In today's news: Whole Foods asks for help, Canada says OK to new meat labeling and a critic enters the kitchen
A year-end wrap-up of what we adored, what was ignored and what the new year will bring.
St. Louis Police Chief Joe Mokwa and his officers may stand trial for violating the civil rights of “anarchists” in 2003.
Gary Kaplan put all of his chips on BETonSPORTS and drew the worst hand of his life. Now he’s making tuna casserole in a St. Louis jail.
The "anarchists" finally get their day in court.
The state’s winemakers and food producers aren’t exactly key playersin the global economy. A Mizzou professor aims to change all that.
Week of October 20, 2004
A pair of political pranksters invent the art of "identity correction"
Week of March 10, 2004
An upstart film festival in Tiger Town is generating big buzz
The brouhaha surrounding this year's World Agricultural Forum said a lot about St. Louis. And a lot of what it said wasn't very good.
Shortwave radio: Where the lunatic fringe lives, breathes and flourishes
Henry Rollins takes no prisoners, wants no sympathy and gives good quote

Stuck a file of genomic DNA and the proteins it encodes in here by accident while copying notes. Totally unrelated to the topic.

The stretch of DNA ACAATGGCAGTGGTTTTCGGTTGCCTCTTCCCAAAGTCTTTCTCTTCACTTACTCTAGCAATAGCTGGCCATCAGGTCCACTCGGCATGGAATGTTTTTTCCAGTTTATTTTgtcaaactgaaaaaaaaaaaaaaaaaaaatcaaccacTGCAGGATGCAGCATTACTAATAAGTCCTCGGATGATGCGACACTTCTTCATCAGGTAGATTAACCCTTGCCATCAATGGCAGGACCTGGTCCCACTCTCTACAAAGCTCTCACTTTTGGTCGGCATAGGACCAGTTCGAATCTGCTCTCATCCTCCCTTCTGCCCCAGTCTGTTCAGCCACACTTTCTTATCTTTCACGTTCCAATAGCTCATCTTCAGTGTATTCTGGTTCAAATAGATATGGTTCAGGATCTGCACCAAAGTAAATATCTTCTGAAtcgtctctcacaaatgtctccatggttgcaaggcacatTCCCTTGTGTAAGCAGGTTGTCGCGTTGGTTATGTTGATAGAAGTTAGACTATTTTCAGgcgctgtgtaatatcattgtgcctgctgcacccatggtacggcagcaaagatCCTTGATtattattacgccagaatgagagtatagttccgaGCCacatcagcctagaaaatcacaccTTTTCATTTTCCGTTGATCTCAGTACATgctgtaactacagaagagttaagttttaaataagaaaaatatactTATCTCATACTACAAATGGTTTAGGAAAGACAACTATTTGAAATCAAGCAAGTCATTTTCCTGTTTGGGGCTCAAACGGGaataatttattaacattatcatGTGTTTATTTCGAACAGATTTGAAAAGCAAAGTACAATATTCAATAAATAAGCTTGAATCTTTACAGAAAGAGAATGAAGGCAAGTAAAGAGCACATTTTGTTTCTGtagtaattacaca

After September 11, some new songs just don't sound the same
Friday, April 13; Pop's.
They make bread, not bombs, at the Black Bear Bakery
With this presidential debate, the highlights didn't come from Bush or Gore
Ralph Nader tries to derail the corporate-sponsored presidential debates with a lawsuit. Protesters have their own plans to disrupt the Bush-Gore affair at Wash. U.
Ross Perot launched the Reform Party as the voice of the American people. Eight years later, it's a shrill, staticky free-for-all, and the moderates can't get heard.
A film crew from mainland China comes to St. Louis to make a movie about the cultural conflicts that occur when East meets West